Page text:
Becoming a hero is easier than you think, author says
Becoming a hero may be easier than you think, according to a Canadian who hopes her new book will encourage others to take the little steps that could make a big difference to the victims of disasters.
In her book "Disaster Heroes," Suzanne Bernier shares stories of people who saw a chance to help others and immediately took action.
Bernier was inspired to write the book while helping rebuilding efforts in Louisiana after Hurricane Katrina, she said on CTV's Canada AM.
That's where she met New Orleans native Ronnie Goldman, and heard his tale of how it took just one phone call for him to help victims of 9/11.
Like many Americans, Goldman was glued to his television that day, watching as then-President George W. Bush spoke from the World Trade Center site, she said. Seeing Bush speak from atop a fire truck, Goldman was struck that almost 100 service vehicles had been lost, and thought he could help rebuild the New York City Fire Department.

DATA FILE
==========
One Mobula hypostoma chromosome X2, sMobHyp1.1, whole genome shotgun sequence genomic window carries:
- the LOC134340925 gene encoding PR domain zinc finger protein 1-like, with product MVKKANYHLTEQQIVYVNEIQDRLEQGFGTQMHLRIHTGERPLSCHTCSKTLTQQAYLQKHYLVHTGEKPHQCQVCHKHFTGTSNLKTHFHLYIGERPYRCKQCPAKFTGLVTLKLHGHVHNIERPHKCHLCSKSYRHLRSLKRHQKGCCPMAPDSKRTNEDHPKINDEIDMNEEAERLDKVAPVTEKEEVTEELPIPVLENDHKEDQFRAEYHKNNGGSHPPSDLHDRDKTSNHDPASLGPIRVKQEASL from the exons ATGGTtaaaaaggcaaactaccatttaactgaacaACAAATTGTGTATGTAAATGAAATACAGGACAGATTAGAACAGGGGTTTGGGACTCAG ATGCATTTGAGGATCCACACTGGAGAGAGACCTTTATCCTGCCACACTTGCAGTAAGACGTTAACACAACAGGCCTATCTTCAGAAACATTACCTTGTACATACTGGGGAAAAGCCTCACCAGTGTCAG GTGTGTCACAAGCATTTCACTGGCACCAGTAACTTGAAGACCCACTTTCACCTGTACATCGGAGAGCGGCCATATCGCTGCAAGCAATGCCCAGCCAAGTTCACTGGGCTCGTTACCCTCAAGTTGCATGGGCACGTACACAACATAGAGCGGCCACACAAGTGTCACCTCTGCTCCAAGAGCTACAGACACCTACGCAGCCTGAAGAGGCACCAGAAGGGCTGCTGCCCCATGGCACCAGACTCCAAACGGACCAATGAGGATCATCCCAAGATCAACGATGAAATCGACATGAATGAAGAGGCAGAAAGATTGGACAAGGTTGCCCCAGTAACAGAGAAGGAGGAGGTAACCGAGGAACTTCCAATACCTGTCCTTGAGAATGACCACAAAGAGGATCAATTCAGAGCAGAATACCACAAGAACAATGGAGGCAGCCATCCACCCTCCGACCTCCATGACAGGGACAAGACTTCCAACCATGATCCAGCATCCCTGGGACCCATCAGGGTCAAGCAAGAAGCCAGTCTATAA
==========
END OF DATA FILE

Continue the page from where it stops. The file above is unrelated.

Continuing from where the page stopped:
The next day, Goldman called a local radio talk show to help raise money to bring fire trucks to New York City, Bernier said. His efforts eventually raised more than $1 million.
Four years later, the first fire truck Goldman sent to New York City returned to his hometown of New Orleans after the devastation of Hurricane Katrina. But it didn't come alone, Bernier said.
Almost 350 fire fighters accompanied the fire truck named "The Spirit of Louisiana," to help in the relief efforts. The truck was later sent back to New York again after Hurricane Sandy.
"Instead of just sitting there saying, 'Well, I wish somebody would do something about this,' he just picked up the phone and did it," Bernier said. "It just took him - as his wife said - 'to get off his butt and do something about it.'"
But stories of heroism aren't only found in the United States, Bernier said.
The book also shares the story of Denise McIntyre who helped pet owners in Slave Lake, Alta.
A fire swept through the town about 250 kilometres north of Edmonton and destroyed more than 500 homes in 2011.
Residents believed they would only be gone for a day or two, Bernier said, but were instead displaced for two weeks.
McIntyre, a local pet groomer, decided to stay in Slave Lake and look for the pets that the evacuated residents had left behind. She and a team of volunteers rescued, sheltered, and cared for more than 300 pets until their owners were able to come back home.
Bernier said it's easy to find normal people such as these making extraordinary efforts, even at the sites of the most tragic disasters.
"Every time you see a bad image on the news, there will also be something good happening," Bernier said. "For every negative story…there are thousands of positive ones."